• eligible for SURA credit

June 15 - August 10

##### ➤ Research topics in Discrete Mathematics

We will introduce a few research projects related to Additive Combinatorics and Ramsey Theory that have applications in Number Theory and Computer Science. After introducing these projects and discussing them in depth, depending on the interests of the students, we will focus heavily on one or two of them.

Prerequisites: 21-241 and 21-301 (or very strong performance in 21-228).

• eligible for SURA credit

May 25 - July 18

##### ➤ Background and reading projects for undergraduates planning to take graduate level courses in mathematical logic

Students who have done very well in 21-300 (undergraduate logic) and 21-329 (undergraduate set theory) are prepared to try PhD level courses in mathematical logic such as 21-602 (graduate set theory). In the past, some strong undergraduate students filled in missing background and gained relevant intuition on their own by doing recommended reading before taking graduate mathematical logic courses. This summer, a more structured eight-week option, directed by Prof. Schimmerling, will be available. Study plans will be tailored to individual students. There will be reading assignments and exercises, student presentations, and discussions via Zoom with Prof. Schimmerling, sometimes in groups, sometimes one-on-one. The content will overlap 21-300 and 21-329 but other reading material could be included depending on each student's background and interests.

Prof. Schimmerling regularly teaches 21-300, 21-329, 21-602, 21-702 and other mathematical logic courses. He is the author of a traditionally published 21-329 textbook, which is available as an ebook through the CMU library. He is also the author of an online 21-300 textbook, written in HTML and freely available on his webpage.

May 25 - July 18

##### ➤ Problem-solving sessions in analysis

The problem-solving session is a chance to work on challenging analysis problems in a casual environment.

I will start the session by reviewing the material. After this review, I will assign some problems, and students will work together on solving them. At the end of the sessions, we will go over the solutions.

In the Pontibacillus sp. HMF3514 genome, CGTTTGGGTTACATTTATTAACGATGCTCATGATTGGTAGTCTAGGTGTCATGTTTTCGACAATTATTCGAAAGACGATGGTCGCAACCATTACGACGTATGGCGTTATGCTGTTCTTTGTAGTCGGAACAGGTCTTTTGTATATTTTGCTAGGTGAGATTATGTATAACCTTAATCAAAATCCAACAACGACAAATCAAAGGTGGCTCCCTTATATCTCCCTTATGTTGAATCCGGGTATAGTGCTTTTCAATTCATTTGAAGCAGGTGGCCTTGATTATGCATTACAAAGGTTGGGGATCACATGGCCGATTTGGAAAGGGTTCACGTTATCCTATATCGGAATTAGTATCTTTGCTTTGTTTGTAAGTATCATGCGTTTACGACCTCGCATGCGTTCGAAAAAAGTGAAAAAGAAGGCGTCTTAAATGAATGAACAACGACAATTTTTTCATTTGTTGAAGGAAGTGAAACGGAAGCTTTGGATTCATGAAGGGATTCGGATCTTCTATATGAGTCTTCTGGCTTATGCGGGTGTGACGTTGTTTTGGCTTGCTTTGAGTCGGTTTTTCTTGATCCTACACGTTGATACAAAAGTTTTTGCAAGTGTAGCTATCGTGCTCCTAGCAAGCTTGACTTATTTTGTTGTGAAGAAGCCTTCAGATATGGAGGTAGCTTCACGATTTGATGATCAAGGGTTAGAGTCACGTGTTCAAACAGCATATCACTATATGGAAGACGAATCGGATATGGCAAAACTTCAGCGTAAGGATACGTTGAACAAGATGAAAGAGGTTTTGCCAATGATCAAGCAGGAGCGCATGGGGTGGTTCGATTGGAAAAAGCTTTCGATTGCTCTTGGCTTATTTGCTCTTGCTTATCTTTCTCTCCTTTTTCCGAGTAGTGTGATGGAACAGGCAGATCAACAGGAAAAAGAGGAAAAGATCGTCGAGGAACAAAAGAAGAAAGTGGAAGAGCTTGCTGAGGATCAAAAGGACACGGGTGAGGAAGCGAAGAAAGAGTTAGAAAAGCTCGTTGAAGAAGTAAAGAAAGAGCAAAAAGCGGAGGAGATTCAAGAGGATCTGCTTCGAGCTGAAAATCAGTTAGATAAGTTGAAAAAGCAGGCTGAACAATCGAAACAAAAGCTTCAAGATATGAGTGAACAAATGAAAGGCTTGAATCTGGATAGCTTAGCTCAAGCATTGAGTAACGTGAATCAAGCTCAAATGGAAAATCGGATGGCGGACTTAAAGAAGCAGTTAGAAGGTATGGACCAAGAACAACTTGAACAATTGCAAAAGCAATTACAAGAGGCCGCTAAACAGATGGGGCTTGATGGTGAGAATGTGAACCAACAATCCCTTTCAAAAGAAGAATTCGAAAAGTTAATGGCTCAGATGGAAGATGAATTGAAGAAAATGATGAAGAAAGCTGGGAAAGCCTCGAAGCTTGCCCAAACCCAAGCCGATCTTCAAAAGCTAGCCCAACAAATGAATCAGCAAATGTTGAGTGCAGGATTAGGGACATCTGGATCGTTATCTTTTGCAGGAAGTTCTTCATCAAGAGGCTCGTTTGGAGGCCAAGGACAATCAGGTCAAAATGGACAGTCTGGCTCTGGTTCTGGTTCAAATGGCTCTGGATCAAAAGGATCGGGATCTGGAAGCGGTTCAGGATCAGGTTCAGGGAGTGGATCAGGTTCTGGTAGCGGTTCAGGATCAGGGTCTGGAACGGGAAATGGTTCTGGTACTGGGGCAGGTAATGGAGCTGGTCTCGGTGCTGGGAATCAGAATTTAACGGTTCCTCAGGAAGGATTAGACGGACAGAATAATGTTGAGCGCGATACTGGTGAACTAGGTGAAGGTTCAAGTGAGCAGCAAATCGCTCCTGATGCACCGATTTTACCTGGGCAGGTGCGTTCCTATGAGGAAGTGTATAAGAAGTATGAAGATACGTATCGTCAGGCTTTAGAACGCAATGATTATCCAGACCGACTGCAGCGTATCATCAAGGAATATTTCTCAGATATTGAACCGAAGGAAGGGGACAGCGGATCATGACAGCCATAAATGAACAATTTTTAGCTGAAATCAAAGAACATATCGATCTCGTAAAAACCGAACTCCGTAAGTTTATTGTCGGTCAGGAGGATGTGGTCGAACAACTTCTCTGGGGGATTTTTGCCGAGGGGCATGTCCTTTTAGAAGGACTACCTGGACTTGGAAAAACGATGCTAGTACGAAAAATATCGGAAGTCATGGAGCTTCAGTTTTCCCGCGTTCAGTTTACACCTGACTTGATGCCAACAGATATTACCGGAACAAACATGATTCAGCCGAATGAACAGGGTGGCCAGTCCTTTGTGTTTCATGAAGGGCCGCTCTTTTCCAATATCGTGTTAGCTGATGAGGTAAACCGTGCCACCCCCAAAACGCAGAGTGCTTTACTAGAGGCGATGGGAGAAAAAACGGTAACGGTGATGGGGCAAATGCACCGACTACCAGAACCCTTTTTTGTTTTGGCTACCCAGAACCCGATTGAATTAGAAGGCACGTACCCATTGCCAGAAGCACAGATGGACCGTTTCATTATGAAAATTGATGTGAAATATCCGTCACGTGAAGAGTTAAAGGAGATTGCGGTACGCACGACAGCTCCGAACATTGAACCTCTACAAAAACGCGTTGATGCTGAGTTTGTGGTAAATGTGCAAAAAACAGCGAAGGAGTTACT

Topics will include inequalities; sequences and series of real numbers and functions; limits, liminf, and limsup; continuity, partial derivatives, differentiability, higher-order derivatives; Taylor's formula; optimization and constraint optimization, Lagrange multipliers; the implicit function theorem and the inverse function theorem; multiple integrals, repeated integration, and change of variables.

Prerequisites: These sessions are intended for students with a strong background in analysis. These include students who have successfully passed 21-269 Vector Analysis or (21-355 Principles of Real Analysis I and 21-356 Principles of Real Analysis II). Students who have only taken 21-268 Multidimensional calculus might be considered.

Number of students: no more than 25.

June 1 - July 25

## Guidelines and Requirements

• These experiences are available to Carnegie Mellon students in good standing who are math majors.
• Students are expected to devote at least 20 hours a week to any research project or reading course they join. (This requirement does not apply to the problem session.) Students who have already made serious time commitments in the form of participating in internships, taking summer courses or TAing in the summer session should not apply for these experiences. Students who are receiving funding for summer research (through the SURF program or through faculty research grants) are not eligible to apply to participate in the research projects listed here.
• Students can join at most one of the research groups. (This restriction does not apply to the reading course or the problem session.)

## SURA Requirements

In order to receive credit for participation through the SURA program students must

• Produce a final project report at the end of the summer
• Present their work at Meeting of the Minds
• Participate in the weekly summer research seminar that will be administered by Professor Gheorghiciuc